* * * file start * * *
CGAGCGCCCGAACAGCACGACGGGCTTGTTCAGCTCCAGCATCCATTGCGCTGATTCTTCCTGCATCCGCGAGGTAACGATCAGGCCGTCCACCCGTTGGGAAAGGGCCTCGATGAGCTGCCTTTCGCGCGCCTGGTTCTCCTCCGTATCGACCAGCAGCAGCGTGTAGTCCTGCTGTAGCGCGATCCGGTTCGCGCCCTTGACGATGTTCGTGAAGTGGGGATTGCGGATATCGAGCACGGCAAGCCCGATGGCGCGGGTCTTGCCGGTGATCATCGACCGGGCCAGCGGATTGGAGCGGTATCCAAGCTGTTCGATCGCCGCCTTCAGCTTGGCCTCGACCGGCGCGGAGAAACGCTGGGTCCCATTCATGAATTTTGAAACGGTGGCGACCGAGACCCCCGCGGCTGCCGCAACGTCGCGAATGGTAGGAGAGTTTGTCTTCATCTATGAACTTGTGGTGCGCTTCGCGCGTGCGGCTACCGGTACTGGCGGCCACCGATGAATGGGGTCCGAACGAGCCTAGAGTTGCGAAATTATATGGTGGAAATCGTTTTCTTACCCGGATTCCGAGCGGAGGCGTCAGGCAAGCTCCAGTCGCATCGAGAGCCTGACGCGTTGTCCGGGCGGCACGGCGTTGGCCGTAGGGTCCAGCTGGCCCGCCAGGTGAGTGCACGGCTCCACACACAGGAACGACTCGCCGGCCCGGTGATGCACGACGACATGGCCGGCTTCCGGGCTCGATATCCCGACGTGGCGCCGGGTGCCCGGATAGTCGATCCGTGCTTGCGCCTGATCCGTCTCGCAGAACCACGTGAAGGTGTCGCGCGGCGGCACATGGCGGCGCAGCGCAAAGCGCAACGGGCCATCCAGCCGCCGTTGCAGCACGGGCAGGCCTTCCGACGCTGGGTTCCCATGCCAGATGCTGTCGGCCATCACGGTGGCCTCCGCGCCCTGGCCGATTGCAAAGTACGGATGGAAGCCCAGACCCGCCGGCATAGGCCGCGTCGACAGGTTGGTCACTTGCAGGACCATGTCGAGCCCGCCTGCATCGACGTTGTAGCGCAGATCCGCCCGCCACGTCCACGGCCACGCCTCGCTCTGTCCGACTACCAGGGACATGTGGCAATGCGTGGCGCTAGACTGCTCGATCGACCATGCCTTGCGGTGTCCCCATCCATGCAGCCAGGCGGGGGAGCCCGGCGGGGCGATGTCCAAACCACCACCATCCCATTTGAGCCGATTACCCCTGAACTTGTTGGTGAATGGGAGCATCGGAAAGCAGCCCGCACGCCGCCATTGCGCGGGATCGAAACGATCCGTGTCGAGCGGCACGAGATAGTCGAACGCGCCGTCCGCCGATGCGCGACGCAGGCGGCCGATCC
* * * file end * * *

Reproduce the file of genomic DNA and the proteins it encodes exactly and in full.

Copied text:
CGAGCGCCCGAACAGCACGACGGGCTTGTTCAGCTCCAGCATCCATTGCGCTGATTCTTCCTGCATCCGCGAGGTAACGATCAGGCCGTCCACCCGTTGGGAAAGGGCCTCGATGAGCTGCCTTTCGCGCGCCTGGTTCTCCTCCGTATCGACCAGCAGCAGCGTGTAGTCCTGCTGTAGCGCGATCCGGTTCGCGCCCTTGACGATGTTCGTGAAGTGGGGATTGCGGATATCGAGCACGGCAAGCCCGATGGCGCGGGTCTTGCCGGTGATCATCGACCGGGCCAGCGGATTGGAGCGGTATCCAAGCTGTTCGATCGCCGCCTTCAGCTTGGCCTCGACCGGCGCGGAGAAACGCTGGGTCCCATTCATGAATTTTGAAACGGTGGCGACCGAGACCCCCGCGGCTGCCGCAACGTCGCGAATGGTAGGAGAGTTTGTCTTCATCTATGAACTTGTGGTGCGCTTCGCGCGTGCGGCTACCGGTACTGGCGGCCACCGATGAATGGGGTCCGAACGAGCCTAGAGTTGCGAAATTATATGGTGGAAATCGTTTTCTTACCCGGATTCCGAGCGGAGGCGTCAGGCAAGCTCCAGTCGCATCGAGAGCCTGACGCGTTGTCCGGGCGGCACGGCGTTGGCCGTAGGGTCCAGCTGGCCCGCCAGGTGAGTGCACGGCTCCACACACAGGAACGACTCGCCGGCCCGGTGATGCACGACGACATGGCCGGCTTCCGGGCTCGATATCCCGACGTGGCGCCGGGTGCCCGGATAGTCGATCCGTGCTTGCGCCTGATCCGTCTCGCAGAACCACGTGAAGGTGTCGCGCGGCGGCACATGGCGGCGCAGCGCAAAGCGCAACGGGCCATCCAGCCGCCGTTGCAGCACGGGCAGGCCTTCCGACGCTGGGTTCCCATGCCAGATGCTGTCGGCCATCACGGTGGCCTCCGCGCCCTGGCCGATTGCAAAGTACGGATGGAAGCCCAGACCCGCCGGCATAGGCCGCGTCGACAGGTTGGTCACTTGCAGGACCATGTCGAGCCCGCCTGCATCGACGTTGTAGCGCAGATCCGCCCGCCACGTCCACGGCCACGCCTCGCTCTGTCCGACTACCAGGGACATGTGGCAATGCGTGGCGCTAGACTGCTCGATCGACCATGCCTTGCGGTGTCCCCATCCATGCAGCCAGGCGGGGGAGCCCGGCGGGGCGATGTCCAAACCACCACCATCCCATTTGAGCCGATTACCCCTGAACTTGTTGGTGAATGGGAGCATCGGAAAGCAGCCCGCACGCCGCCATTGCGCGGGATCGAAACGATCCGTGTCGAGCGGCACGAGATAGTCGAACGCGCCGTCCGCCGATGCGCGACGCAGGCGGCCGATCC